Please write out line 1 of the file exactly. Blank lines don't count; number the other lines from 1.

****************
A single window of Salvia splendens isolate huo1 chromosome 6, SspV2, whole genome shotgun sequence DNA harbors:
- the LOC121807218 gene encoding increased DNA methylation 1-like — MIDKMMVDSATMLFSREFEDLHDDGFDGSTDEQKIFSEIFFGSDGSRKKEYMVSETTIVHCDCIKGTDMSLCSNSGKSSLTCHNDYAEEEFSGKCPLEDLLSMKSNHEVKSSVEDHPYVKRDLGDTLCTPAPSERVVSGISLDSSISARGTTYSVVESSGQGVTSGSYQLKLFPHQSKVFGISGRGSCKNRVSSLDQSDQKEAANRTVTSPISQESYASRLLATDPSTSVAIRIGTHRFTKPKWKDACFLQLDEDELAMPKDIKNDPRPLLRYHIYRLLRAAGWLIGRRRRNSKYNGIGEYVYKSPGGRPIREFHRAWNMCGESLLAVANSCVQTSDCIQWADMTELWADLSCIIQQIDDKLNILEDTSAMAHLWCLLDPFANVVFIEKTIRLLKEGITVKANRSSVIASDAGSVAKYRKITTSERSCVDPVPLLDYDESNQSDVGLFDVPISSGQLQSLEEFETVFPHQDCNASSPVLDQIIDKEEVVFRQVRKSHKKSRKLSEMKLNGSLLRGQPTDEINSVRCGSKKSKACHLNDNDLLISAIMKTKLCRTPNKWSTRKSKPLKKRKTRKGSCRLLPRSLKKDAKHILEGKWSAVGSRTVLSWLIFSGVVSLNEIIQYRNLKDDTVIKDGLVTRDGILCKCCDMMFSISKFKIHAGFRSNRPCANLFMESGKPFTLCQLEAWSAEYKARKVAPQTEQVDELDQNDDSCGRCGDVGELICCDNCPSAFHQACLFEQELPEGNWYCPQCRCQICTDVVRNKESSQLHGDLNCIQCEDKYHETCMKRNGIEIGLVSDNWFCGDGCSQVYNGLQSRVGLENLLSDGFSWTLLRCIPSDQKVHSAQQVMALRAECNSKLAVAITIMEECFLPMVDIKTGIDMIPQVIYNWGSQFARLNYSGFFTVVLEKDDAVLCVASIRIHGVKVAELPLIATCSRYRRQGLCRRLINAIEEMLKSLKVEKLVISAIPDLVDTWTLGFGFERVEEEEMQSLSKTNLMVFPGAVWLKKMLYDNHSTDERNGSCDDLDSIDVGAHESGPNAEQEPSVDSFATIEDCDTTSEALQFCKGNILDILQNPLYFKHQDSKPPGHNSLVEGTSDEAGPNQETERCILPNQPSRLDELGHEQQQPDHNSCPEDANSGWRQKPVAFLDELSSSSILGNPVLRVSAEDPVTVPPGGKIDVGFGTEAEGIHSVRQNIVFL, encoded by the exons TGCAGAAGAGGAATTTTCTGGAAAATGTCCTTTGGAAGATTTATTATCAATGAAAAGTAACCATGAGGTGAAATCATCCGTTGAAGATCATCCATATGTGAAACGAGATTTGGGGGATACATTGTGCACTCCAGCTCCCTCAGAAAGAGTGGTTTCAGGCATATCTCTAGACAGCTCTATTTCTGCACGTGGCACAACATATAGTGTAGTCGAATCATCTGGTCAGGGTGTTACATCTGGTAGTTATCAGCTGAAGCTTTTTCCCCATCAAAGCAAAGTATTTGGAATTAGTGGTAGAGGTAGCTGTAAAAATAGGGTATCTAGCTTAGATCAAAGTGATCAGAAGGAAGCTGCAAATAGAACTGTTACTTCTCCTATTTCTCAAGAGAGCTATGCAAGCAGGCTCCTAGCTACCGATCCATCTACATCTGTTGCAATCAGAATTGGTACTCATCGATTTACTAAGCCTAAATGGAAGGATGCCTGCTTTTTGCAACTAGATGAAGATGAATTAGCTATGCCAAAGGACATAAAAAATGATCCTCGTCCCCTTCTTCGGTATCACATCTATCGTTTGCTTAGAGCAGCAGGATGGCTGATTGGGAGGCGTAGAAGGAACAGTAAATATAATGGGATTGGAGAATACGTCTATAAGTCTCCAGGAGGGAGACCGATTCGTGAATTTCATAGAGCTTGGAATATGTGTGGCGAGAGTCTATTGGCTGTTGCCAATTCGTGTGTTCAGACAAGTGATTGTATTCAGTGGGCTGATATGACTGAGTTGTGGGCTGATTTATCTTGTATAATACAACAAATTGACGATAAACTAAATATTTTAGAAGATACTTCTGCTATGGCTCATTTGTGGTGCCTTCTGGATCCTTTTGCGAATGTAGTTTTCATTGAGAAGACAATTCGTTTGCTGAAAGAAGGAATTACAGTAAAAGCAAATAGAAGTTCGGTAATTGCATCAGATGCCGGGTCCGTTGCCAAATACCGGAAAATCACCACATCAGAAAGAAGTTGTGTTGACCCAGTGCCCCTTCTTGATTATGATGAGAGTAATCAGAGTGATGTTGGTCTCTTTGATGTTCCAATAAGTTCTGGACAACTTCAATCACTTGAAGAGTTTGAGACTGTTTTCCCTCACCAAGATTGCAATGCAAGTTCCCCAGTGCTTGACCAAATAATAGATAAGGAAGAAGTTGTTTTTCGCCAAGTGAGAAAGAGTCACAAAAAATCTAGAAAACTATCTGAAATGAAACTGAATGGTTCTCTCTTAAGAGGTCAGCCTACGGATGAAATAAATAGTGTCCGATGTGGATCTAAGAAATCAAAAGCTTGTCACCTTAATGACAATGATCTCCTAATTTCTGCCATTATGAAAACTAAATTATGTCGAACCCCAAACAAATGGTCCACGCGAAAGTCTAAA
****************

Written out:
A single window of Salvia splendens isolate huo1 chromosome 6, SspV2, whole genome shotgun sequence DNA harbors: